For Rousseau, the “degeneration” (Rousseau 1986: 68) of language in his contemporary world corresponds to the “degeneration” of melody caused by harmony, or more precisely by the constraint of melody by harmonic laws. However, in contrast to the desolation of language, a trace of the origin is retained in the melodies of vocal music. For example, when Rousseau praises song’s “power over sensitive hearts” (Rousseau 1986: 57), he refers not only to the original scene by the well but also to his own contemporaries. They, too, feel the immediate power of a melody that, “though inarticulate, is lively, ardent, [and] passionate” in its imitation of the “vocal signs of passion” (Rousseau 1986: 57), even to the point of becoming identical with them. Rousseau is taking a position in a contemporary debate here, the querelle des buffons that pitted Italian opera against French opera. For Rousseau, the lyrical tragedy of Rameau, who had founded the theory of harmony with his Traité de l’Harmonie in 1722, is exclusively focused on harmonic laws and thus has a distorted sense of melody, while the melodies in the Italian opera buffa imitate language moved by the passions and can thus touch the heart with great immediacy. That is, if the French language distances itself as far as is possible from the first language and can thus never be “favorable to liberty” (Rousseau 1986: 72), the original songs are still present in the vocal melodies of Italian opera. Rousseau does not say whether such melodies can release a revolutionary power (as German music later does for Nietzsche), but at least such melodies – in their supposed primordiality, authenticity and immediacy – inspire him to imagine an alternative society.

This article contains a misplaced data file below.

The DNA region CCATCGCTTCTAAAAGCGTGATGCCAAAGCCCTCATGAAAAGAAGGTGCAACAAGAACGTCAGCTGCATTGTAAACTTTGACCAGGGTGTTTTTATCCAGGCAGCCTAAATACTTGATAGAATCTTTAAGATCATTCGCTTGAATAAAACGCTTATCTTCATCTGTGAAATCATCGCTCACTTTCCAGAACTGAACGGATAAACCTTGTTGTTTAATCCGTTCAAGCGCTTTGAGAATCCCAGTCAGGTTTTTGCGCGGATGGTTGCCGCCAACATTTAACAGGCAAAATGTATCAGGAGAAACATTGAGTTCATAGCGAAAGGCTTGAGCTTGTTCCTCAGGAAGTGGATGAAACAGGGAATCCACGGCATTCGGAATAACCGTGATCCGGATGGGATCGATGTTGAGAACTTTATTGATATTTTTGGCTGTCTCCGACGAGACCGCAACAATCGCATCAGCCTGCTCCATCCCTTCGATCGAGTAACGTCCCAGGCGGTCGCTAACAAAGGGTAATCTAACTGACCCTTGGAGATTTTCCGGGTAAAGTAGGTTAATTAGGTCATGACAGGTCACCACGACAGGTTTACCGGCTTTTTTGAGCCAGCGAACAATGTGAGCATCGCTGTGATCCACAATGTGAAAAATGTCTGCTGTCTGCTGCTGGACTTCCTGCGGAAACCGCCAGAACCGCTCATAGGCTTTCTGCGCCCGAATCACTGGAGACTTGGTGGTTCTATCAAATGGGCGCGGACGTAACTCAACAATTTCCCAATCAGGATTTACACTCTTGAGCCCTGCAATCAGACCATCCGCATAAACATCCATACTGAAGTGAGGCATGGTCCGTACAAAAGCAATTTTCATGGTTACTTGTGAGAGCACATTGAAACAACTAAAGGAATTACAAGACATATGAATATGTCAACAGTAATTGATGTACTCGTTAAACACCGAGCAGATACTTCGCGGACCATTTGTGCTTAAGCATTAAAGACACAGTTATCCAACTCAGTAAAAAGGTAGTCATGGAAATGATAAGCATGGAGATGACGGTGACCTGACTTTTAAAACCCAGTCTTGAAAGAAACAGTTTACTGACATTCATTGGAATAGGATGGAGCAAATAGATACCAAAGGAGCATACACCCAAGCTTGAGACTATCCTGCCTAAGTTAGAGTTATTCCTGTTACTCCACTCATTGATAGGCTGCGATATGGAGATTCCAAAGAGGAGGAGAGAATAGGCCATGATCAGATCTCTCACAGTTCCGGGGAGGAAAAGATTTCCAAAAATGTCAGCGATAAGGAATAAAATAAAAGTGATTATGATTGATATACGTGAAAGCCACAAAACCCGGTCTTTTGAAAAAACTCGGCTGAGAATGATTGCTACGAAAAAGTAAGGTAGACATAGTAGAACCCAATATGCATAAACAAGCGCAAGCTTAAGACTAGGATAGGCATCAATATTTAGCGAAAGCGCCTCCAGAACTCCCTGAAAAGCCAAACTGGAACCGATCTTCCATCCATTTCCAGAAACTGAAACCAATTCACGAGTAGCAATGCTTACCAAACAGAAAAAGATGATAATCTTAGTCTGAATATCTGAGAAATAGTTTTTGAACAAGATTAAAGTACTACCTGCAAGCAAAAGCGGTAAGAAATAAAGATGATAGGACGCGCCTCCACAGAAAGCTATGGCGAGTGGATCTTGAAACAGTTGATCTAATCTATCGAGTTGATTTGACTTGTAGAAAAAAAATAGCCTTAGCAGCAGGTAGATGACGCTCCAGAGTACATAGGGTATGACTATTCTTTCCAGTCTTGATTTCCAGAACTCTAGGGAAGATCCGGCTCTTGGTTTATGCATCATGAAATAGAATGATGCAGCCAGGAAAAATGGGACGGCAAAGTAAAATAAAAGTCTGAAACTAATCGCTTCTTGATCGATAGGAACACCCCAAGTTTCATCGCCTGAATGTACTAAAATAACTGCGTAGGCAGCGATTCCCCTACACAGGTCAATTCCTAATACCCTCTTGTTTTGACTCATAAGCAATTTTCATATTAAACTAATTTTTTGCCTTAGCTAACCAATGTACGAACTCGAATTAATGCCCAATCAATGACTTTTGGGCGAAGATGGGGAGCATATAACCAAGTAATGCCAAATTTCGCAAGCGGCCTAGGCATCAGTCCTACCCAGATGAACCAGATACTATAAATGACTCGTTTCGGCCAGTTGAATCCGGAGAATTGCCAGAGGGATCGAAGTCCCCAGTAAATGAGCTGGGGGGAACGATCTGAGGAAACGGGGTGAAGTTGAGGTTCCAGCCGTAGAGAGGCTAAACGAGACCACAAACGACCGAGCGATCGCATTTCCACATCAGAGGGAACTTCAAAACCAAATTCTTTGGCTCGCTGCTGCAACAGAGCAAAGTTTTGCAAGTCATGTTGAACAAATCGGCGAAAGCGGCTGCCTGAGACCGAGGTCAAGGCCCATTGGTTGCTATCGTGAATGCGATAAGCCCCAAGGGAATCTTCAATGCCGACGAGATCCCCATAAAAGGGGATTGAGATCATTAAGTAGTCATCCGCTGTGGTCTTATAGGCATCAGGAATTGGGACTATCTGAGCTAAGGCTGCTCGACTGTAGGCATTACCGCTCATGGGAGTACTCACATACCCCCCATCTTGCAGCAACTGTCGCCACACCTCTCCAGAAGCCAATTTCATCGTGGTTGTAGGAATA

Rousseau’s musical fictions of origin influenced not only the debate on the origin of language in the late eighteenth century but also the aesthetics of music and the literature of sentimentalism and Sturm und Drang. If, in sentimentalism’s understanding, music enabled immediate and undistorted heart-to-heart communication, music in the age of Sturm und Drang was seen as permitting the direct expression of both “true” and “strong” “human feelings.” For unlike language or painting, music was thought to be “intimately bound to the nature of passions”, and could thus give voice to the obscurity and darkness of feelings and communicate them to the listener (cf. Herder 2006: 284). Both these understandings of music are present in Wackenroder’s Berglinger texts from 1797 and 1799. They also begin with a critique of the contemporary world, but the critique is more individual than systematic, with the artist suffering in a world of philistines and “subtle reasoners” (Wackenroder 2014: 137). Berglinger, like Rousseau, sketches an “originary” counter-world which can only be entered through music. This realm is also based on a longing that is turned backward, as when listening to music is described as both an oral pleasure and an element that flatters all the senses and draws the listener in. Such images are connected with the tendency to see the sensory effect of music in feminine terms. Here, Wackenroder recodes the erotic charge of music in Rousseau as a child-like longing to return into the loving mother’s arms. The characterization of the listener as a child (which Sloterdijk has recently taken up again) runs through the Berglinger texts in numerous passages discussing the caves, depths, and grottoes of music: music emerges from the “mysterious vaults” of an “oracular cave” that listeners involuntarily find themselves in (Wackenroder 2014: 141). On the one hand, in connection with metaphors of maternity and childhood, such images create an imaginary maternal body the listener is drawn into. On the other hand, these hollow spaces are also located inside the listener. Music generates currents in a “secret river in the depths of the human soul” (Wackenroder 2014: 137). In the form of barely accessible memory, the listener draws the imaginary place of fusion into himself. Only sounds can report from this place: “With easy, playful joy the resounding soul rises forth from its oracular cave” (Wackenroder 2014: 141).